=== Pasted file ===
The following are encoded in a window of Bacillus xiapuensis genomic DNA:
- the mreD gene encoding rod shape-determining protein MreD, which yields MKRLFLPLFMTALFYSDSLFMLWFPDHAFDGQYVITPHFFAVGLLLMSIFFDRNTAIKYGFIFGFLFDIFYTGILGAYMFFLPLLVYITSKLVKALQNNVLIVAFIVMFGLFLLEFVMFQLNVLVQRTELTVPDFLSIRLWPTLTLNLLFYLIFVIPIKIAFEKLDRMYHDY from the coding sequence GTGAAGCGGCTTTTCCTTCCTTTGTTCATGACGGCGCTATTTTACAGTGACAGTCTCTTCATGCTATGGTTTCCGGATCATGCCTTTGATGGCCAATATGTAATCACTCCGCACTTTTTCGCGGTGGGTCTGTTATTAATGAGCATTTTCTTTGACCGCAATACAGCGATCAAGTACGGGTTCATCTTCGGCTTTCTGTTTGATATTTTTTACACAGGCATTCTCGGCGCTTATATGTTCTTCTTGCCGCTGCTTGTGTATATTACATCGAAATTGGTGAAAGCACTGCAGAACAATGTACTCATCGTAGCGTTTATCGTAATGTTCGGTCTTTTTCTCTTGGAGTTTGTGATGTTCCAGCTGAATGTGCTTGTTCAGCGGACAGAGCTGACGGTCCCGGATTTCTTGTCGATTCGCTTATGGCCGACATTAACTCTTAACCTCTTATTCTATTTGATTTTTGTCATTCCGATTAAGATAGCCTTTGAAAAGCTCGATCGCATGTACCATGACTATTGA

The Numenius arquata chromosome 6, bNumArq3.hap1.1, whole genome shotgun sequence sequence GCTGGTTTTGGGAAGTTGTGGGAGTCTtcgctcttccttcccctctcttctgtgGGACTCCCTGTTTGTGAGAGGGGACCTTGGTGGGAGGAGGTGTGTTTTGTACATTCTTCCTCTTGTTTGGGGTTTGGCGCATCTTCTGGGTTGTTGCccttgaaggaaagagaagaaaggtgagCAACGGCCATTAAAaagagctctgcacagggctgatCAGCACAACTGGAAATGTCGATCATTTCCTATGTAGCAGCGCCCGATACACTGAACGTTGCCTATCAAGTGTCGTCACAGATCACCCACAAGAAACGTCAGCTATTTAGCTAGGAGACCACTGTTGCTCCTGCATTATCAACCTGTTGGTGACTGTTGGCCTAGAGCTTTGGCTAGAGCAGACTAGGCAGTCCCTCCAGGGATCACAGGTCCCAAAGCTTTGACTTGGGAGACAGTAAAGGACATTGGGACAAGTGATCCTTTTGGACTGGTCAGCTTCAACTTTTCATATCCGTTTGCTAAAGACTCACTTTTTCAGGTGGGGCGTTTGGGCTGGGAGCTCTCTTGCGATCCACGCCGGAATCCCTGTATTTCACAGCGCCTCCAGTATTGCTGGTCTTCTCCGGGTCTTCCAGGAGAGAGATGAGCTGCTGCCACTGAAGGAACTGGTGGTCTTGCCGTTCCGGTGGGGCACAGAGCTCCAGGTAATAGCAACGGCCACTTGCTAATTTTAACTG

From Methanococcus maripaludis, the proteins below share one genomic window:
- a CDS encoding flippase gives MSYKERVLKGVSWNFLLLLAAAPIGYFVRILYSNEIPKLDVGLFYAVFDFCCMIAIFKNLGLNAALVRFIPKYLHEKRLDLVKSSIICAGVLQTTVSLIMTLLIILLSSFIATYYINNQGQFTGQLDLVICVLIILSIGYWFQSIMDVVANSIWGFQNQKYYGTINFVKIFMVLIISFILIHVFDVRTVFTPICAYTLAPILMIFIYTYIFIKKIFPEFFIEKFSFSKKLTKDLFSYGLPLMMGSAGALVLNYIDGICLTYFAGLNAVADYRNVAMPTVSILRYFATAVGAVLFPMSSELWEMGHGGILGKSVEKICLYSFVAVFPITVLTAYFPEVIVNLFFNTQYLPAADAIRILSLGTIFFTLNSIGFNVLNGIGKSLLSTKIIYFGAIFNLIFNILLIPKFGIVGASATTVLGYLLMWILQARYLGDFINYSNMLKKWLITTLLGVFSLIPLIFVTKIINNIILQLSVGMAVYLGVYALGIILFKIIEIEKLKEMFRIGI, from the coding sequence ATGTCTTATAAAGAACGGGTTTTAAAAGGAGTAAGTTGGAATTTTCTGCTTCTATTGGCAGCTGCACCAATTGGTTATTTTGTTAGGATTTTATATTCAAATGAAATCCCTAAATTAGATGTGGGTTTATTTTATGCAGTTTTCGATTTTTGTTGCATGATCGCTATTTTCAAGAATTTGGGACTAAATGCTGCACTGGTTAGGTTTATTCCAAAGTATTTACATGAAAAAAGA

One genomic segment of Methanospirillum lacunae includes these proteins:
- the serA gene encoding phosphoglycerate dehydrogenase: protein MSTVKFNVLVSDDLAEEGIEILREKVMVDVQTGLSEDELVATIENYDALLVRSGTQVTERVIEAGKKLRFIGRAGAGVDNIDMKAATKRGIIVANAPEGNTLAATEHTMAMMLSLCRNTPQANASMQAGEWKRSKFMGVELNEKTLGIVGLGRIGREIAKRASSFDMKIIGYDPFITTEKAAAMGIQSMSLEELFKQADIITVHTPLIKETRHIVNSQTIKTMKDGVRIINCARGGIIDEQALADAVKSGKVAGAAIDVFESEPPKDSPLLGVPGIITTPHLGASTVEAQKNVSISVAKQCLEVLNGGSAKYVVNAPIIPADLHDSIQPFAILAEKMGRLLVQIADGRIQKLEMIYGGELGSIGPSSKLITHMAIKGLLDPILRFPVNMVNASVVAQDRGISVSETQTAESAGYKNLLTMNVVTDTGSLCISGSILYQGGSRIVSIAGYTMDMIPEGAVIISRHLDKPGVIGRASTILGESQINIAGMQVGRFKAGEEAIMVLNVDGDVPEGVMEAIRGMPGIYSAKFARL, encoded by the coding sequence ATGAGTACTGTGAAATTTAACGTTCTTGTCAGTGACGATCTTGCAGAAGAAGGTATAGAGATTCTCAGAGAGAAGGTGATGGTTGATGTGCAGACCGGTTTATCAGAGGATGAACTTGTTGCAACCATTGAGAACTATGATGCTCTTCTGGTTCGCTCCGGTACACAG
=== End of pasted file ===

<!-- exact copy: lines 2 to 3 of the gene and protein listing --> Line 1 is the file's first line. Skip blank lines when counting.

- the mreD gene encoding rod shape-determining protein MreD, which yields MKRLFLPLFMTALFYSDSLFMLWFPDHAFDGQYVITPHFFAVGLLLMSIFFDRNTAIKYGFIFGFLFDIFYTGILGAYMFFLPLLVYITSKLVKALQNNVLIVAFIVMFGLFLLEFVMFQLNVLVQRTELTVPDFLSIRLWPTLTLNLLFYLIFVIPIKIAFEKLDRMYHDY from the coding sequence GTGAAGCGGCTTTTCCTTCCTTTGTTCATGACGGCGCTATTTTACAGTGACAGTCTCTTCATGCTATGGTTTCCGGATCATGCCTTTGATGGCCAATATGTAATCACTCCGCACTTTTTCGCGGTGGGTCTGTTATTAATGAGCATTTTCTTTGACCGCAATACAGCGATCAAGTACGGGTTCATCTTCGGCTTTCTGTTTGATATTTTTTACACAGGCATTCTCGGCGCTTATATGTTCTTCTTGCCGCTGCTTGTGTATATTACATCGAAATTGGTGAAAGCACTGCAGAACAATGTACTCATCGTAGCGTTTATCGTAATGTTCGGTCTTTTTCTCTTGGAGTTTGTGATGTTCCAGCTGAATGTGCTTGTTCAGCGGACAGAGCTGACGGTCCCGGATTTCTTGTCGATTCGCTTATGGCCGACATTAACTCTTAACCTCTTATTCTATTTGATTTTTGTCATTCCGATTAAGATAGCCTTTGAAAAGCTCGATCGCATGTACCATGACTATTGA

The Numenius arquata chromosome 6, bNumArq3.hap1.1, whole genome shotgun sequence sequence GCTGGTTTTGGGAAGTTGTGGGAGTCTtcgctcttccttcccctctcttctgtgGGACTCCCTGTTTGTGAGAGGGGACCTTGGTGGGAGGAGGTGTGTTTTGTACATTCTTCCTCTTGTTTGGGGTTTGGCGCATCTTCTGGGTTGTTGCccttgaaggaaagagaagaaaggtgagCAACGGCCATTAAAaagagctctgcacagggctgatCAGCACAACTGGAAATGTCGATCATTTCCTATGTAGCAGCGCCCGATACACTGAACGTTGCCTATCAAGTGTCGTCACAGATCACCCACAAGAAACGTCAGCTATTTAGCTAGGAGACCACTGTTGCTCCTGCATTATCAACCTGTTGGTGACTGTTGGCCTAGAGCTTTGGCTAGAGCAGACTAGGCAGTCCCTCCAGGGATCACAGGTCCCAAAGCTTTGACTTGGGAGACAGTAAAGGACATTGGGACAAGTGATCCTTTTGGACTGGTCAGCTTCAACTTTTCATATCCGTTTGCTAAAGACTCACTTTTTCAGGTGGGGCGTTTGGGCTGGGAGCTCTCTTGCGATCCACGCCGGAATCCCTGTATTTCACAGCGCCTCCAGTATTGCTGGTCTTCTCCGGGTCTTCCAGGAGAGAGATGAGCTGCTGCCACTGAAGGAACTGGTGGTCTTGCCGTTCCGGTGGGGCACAGAGCTCCAGGTAATAGCAACGGCCACTTGCTAATTTTAACTG